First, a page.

It’s that time of year. The leaves are turning. The daylight hours are waning. And, yes. Dozens — maybe even hundreds — of brown marmorated stink bugs are gathering in numbers at any little crack or opening near a doorway, window screen or garage door seeking entry into your home. These little insects are not only numerous but also ugly — and boy, do they ever stink!
Forest Preserve District of DuPage County Ecologist Andrés Ortega suspects that homeowners are likely seeing more stink bugs around our homes in fall for two reasons. “The first is, like many insects, they’re temporarily trying to get out of the cold on particularly cold days,” say Ortega. “The other reason is that, unlike many insects, the stink bug overwinters as adults, not as larvae or eggs. Most likely those adult stink bugs are searching for relatively warm, dry places inside your home to spend their winter.”
The brown marmorated stink bug is covered by a brownish shield and walks on six legs. Its antennae are striped with whitish bands.
Its two large eyes (on the side of its head) and ocelli are red.. Image by Pierre Bornand/CC BY-NC 2.0
Once indoors the stink bug will release a pheromone, which attracts other stink bugs to congregate in warm, tight crevices, behind baseboards or wall hangings — or maybe even in-between the folds of your curtains. And there they will remain in a state of diapause (or period of suspended development).
Come spring, the stink bugs will emerge from the indoors and venture outside to mate. (The female will mate about two weeks after diapause and leaving her toasty-warm overwintering spot.)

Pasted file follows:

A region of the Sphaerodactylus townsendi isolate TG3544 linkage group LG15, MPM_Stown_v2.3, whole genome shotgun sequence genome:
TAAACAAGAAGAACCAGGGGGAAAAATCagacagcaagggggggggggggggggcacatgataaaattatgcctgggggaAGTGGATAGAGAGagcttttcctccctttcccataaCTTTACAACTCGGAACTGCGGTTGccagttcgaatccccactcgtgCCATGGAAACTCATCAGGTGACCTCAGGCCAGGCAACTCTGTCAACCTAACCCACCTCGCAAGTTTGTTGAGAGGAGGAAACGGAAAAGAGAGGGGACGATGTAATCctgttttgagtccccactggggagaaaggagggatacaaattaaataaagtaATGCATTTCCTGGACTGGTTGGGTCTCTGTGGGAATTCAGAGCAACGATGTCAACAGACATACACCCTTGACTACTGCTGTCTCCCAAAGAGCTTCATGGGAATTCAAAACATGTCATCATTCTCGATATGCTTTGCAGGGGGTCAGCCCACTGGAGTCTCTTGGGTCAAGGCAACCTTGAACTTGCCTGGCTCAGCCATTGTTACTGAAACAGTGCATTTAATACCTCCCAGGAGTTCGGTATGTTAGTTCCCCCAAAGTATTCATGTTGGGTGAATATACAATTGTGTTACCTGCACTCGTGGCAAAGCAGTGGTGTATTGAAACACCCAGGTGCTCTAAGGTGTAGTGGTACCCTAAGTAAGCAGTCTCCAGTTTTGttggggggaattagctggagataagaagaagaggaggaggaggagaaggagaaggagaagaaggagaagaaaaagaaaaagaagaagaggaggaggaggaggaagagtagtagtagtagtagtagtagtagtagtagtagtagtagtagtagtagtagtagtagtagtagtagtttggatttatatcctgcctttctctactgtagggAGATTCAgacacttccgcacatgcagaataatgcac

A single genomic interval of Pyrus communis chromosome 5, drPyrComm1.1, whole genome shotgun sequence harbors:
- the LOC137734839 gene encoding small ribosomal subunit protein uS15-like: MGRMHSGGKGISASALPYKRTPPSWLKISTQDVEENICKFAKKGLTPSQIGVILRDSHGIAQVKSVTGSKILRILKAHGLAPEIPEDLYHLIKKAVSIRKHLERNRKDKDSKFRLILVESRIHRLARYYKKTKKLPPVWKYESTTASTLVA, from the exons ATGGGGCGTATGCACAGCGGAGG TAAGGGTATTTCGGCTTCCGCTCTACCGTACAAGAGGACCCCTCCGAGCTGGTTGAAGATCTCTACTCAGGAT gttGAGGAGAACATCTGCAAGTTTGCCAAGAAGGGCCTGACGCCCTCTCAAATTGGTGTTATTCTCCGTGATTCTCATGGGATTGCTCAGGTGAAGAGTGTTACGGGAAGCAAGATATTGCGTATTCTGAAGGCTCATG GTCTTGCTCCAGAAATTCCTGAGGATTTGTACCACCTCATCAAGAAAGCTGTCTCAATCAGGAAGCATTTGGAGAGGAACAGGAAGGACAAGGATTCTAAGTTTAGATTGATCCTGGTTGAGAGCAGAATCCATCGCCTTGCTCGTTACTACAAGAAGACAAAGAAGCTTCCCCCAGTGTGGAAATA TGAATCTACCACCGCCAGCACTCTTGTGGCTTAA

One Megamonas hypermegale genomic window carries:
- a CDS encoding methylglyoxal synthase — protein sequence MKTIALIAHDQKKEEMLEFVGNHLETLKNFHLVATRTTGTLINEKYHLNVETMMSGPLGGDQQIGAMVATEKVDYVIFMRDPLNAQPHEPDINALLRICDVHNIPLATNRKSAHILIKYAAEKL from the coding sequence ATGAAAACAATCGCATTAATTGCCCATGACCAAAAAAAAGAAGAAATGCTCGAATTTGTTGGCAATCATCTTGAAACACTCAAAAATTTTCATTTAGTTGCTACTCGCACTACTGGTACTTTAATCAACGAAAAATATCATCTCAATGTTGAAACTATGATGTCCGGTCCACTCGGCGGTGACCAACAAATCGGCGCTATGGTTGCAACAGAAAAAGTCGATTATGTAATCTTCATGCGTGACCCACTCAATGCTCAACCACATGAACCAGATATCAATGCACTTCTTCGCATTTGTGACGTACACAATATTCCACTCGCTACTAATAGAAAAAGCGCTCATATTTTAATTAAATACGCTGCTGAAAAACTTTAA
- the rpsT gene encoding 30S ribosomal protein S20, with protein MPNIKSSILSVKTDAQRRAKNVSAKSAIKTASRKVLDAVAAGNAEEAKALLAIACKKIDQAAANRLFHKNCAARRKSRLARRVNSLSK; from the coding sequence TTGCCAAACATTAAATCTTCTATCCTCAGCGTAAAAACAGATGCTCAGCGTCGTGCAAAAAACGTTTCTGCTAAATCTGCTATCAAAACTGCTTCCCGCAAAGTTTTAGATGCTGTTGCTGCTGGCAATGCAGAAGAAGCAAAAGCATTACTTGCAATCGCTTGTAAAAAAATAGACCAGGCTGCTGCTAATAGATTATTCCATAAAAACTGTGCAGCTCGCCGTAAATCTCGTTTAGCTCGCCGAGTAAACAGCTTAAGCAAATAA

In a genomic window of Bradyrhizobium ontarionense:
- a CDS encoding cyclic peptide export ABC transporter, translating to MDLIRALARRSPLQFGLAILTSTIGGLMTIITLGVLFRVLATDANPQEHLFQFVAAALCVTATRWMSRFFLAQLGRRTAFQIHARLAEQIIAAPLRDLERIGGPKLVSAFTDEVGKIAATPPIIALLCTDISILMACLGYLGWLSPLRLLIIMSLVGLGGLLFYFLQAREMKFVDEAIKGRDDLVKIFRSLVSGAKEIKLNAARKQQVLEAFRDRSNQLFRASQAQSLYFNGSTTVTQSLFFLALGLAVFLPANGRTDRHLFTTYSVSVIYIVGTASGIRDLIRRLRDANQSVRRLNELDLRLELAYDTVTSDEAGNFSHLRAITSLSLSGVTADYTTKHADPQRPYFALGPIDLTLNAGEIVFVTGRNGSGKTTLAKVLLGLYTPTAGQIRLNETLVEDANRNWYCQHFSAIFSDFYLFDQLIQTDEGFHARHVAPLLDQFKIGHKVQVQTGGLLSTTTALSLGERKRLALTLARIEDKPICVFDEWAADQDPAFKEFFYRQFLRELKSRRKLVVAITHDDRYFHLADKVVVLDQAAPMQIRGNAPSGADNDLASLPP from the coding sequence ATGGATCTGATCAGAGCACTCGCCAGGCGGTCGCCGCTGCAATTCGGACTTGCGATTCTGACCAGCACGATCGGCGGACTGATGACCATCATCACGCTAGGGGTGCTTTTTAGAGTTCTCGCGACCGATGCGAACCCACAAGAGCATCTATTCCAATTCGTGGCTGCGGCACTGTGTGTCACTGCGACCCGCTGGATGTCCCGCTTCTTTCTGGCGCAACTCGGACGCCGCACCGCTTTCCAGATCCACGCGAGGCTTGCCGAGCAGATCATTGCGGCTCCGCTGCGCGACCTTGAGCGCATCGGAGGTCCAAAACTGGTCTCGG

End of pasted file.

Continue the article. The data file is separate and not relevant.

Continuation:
A female stink bug will mate multiple times over spring and summer seasons and can produce several broods per year. She will lay her eggs — about once per week and up to 30 at a time — on the underside of vegetation. (For anyone who’s counting, that’s about 400 to 485 eggs in her relatively brief lifetime!) The eggs will hatch approximately five days later, and the emerging nymphs never hazard too far from their egg mass.
A nymph matures in five stages. In each stage, the insect will shed its skin until it reaches adulthood and sexual maturity to breed.
Juvenile brown marmorated stink bug
Along the way, the stink bug eats, and eats… and eats! The stink bug has a voracious appetite and eats a variety of plants, including trees, ornamentals in your garden, vegetables, fruits and nuts. Scientists suggest this insect is rather indiscriminate in taste and eats more than 250 plant species!
It’s also unrelenting in its behavior and foraging habits. The stink bug has decimated farm fields, fruit orchards and forests since it was unintentionally imported in the late 1990s from Asia. Many eastern states witnessed insufferable devastation from foraging stink bug populations in 2004 and subsequent years as crops of apples, peaches, sweet corn, peppers and others were decimated. Today this invasive pest is found throughout North America.
A brown marmorated stink bug feeds on a red pepper plant as part of an Oregon State University scientific study. Image by Lynn Ketchum at Oregon State University Lynn/CC BY-SA 2.0
So this October just when you’re wrapping a woolen blanket around your shoulders to settle in for a snuggle on the couch, don’t become too alarmed if you hear a buzzing sound whir past your ear or catch a glimpse of a crawling insect on your windowsill. It’s likely just a brown marmorated stink bug looking to do that very same thing!
Tips to Deter the Stink Bug From Entering Your Home:
- Use a silicone-latex caulk to seal cracks around door frames, windows and other possible entrances
- Repair tears in screens on doors and windows, or entirely replace screens
- Use least-attractive light bulbs (yellowish bulbs)
- Use a vacuum cleaner to suck up the live or dead bugs
- Toss out the vacuum bag
- Attempt to isolate that room by closing it off from other areas of the home
- Continue with cleaning this area every day or every other day to eliminate the remaining bugs
Remember: Not only does the stink bug's exterior shield protect it from predators but also its unpleasant odor. When threatened it gives off an odor that smells similar to rotten cilantro, some suggest. You may wish to keep this in mind the next time you go to disturb or squash it!